NEW YORK (CNN) -- Miles Levin was determined to have his say in life, even with cancer ravaging his young body.
Miles Levin wrote that cancer and the fear of death could expand your heart and mind.
So when he died Sunday, six days before his 19th birthday, he had blogged a lifetime of thoughts and dreams, words that somehow pierced through cyberspace and moved tens of thousands of readers to respond.
Miles blogged on the Web site of Beaumont Hospital in Royal Oak, Michigan.
He isn't the only person to have written about a dying man's journey, but his wit and wisdom and choice of words, captured the imagination of his readers.
His story was circulated well beyond the world of cancer patients and was told by mass media including the Detroit News and CNN.
His wisdom was sought by parents of dying children, those recovering from the brink of death, even ordinary people captivated by his enjoyment of life in the face of death.
In announcing his death Sunday afternoon, his family wrote: "Miles went from a boy-man to a man-boy. At a cost that would knock your socks off, Miles still managed to pack a wallop. He could not and would not be held back ... from living life to the fullest." Remembering Miles' gifts »
He launched his blog in 2005 simply welcoming new readers and telling them he'd been stricken by a pediatric cancer called alveolar rhabdomyosarcoma, a cancer that strangles the muscle tissues.
He declared that his motto would be simply: "It's always something."
And it was. He got sick and then better and then sick again and still managed to navigate the milestones of adolescence: keeping up in school, a first serious girlfriend, college applications, prom.
He became a little famous and laughed at himself. He wrote about the value of life and somehow acquired an almost supernatural ability to appreciate small pleasures such as a sunny day and the presence of a loving family.
The "UJF Miles Levin Fund," a tax-exempt fund, has been established to support efforts to combat pediatric cancer and allow the Levin family to work toward new directions in patient care.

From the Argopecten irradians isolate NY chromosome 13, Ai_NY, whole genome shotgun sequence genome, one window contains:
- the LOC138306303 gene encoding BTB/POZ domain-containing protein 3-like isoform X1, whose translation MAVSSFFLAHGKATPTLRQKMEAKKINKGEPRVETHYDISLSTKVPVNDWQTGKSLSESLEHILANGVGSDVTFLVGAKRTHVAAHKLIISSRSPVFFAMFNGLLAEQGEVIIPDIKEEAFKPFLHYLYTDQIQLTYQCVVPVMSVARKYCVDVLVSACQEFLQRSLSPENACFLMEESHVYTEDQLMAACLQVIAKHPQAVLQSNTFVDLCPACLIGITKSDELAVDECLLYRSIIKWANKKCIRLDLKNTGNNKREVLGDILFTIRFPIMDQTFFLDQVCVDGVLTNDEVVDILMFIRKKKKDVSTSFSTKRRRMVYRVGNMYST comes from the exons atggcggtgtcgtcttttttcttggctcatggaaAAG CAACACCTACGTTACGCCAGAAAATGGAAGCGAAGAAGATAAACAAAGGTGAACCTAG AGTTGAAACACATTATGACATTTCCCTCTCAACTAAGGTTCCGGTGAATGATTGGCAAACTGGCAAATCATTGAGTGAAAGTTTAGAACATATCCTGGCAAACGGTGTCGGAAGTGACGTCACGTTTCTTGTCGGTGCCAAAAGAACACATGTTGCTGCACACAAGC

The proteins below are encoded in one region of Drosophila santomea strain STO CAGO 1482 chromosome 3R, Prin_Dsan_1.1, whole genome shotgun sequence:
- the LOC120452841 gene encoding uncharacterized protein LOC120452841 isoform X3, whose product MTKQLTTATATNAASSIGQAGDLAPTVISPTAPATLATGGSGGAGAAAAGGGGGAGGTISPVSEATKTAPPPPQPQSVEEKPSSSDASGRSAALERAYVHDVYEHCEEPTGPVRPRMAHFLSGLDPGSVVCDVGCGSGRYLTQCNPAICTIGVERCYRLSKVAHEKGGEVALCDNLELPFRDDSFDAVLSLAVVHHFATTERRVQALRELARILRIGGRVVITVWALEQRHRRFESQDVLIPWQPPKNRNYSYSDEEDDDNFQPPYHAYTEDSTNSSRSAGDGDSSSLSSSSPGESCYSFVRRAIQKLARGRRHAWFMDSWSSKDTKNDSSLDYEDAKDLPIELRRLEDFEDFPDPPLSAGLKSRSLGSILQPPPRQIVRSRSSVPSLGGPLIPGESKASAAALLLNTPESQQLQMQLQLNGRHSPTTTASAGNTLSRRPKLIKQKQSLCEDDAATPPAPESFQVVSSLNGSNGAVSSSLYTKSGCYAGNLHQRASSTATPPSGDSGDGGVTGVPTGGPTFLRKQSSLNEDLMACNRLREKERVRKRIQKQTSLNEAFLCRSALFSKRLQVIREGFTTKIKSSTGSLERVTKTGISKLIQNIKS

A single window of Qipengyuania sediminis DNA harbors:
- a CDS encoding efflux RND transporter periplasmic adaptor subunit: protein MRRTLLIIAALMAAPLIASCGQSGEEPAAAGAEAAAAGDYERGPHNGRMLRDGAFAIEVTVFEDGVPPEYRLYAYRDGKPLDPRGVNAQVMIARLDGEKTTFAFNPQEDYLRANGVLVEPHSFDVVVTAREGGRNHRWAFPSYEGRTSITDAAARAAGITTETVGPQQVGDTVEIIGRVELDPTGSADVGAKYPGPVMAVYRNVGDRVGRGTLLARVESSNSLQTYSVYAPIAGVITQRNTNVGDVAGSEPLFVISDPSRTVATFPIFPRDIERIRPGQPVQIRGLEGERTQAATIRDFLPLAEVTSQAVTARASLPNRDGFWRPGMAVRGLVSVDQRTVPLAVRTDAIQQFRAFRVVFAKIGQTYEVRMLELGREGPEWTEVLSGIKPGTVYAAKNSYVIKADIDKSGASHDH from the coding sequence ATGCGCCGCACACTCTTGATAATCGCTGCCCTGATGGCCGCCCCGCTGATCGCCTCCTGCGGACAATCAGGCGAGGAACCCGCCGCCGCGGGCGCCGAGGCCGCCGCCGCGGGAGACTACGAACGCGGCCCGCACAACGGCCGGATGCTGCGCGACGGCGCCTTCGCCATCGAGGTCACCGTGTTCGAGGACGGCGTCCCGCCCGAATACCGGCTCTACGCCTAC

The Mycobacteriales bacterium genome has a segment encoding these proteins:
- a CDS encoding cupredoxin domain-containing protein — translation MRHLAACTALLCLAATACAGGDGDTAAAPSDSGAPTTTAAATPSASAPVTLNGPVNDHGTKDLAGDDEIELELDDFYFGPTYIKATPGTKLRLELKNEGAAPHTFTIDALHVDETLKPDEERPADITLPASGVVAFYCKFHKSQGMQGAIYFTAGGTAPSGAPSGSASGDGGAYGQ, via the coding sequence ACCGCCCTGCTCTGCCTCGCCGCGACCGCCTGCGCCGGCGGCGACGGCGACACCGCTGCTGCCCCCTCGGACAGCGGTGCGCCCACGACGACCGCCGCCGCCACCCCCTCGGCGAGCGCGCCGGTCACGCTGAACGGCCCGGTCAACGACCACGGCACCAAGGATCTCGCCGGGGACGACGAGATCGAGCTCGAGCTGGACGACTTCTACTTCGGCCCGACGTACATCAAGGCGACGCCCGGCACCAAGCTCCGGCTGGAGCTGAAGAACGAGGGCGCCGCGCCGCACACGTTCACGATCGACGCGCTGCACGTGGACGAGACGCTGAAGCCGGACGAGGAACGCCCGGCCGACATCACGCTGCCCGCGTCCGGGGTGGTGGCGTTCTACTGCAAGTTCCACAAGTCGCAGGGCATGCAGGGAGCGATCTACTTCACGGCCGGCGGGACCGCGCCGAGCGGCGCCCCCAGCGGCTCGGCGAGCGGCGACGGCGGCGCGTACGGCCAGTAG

UJF - Miles Alpern Levin Fund
P.O. Box 2030
Bloomfield Hills, MI 48303
Attn: Susie Feldman
Messages of condolence may be mailed to his family, Nancy, Jon and Nina Levin
1768 Shaker Heights Drive
Bloomfield Hills, MI 48304
Or posted on Miles' blog, which is hosted at www.carepages.com. To see the full blog, register, and then in the page search field, type LevinStory
This notion that cancer and the fear of death could expand your heart and mind was adopted by readers as far away as Asia and South America.
He declared that perhaps he'd been put on Earth to show people how to die of rhabdomyosarcoma with grace.
When he was too sick to write, his mother, Nancy, chimed in: "The boy Miles was in June of '05 was sweet, innocent, disorganized and ungrounded ("earth to Miles"). The man that Miles is today is clear, focused, heart centered, and purposeful.
"It was cancer that intervened. That deadly disease carried the power of transmutation, and Miles accepted the offer."
She quit her full-time job as a psychotherapist to tend to him.
The Sarcoma Foundation, which advocates for better treatment of soft-tissue cancers such as his, awarded him its 2008 Leadership in Courage Award a year early.
Predicting he wouldn't be around to receive it, they taped his acceptance speech.
A few months ago, knowing his high school graduation was probably his last milestone, he wrote: "I can rest assured that even if I succumb to the rogue cells, I will leave behind a legacy of victory.
"Dying is not what scares me; it's dying having had no impact. I know a lot of eyes are watching me suffer; and -- win or lose -- this is my time for impact."
He did have an impact. Fifteen-thousand bloggers were responding monthly this summer.
In the end, they mostly sent him God's blessing. And they spoke of positive things like seeing the brightly shining stars on summer nights, the beauty of the will to survive, simple things that make you laugh, and the need to use words to soften the hardest of times.
The funeral will be private. A public memorial service at Miles' high school, the Cranbrook School in Bloomfield Hills, Michigan, is planned for November. E-mail to a friend
Rose Arce is a senior producer with CNN.
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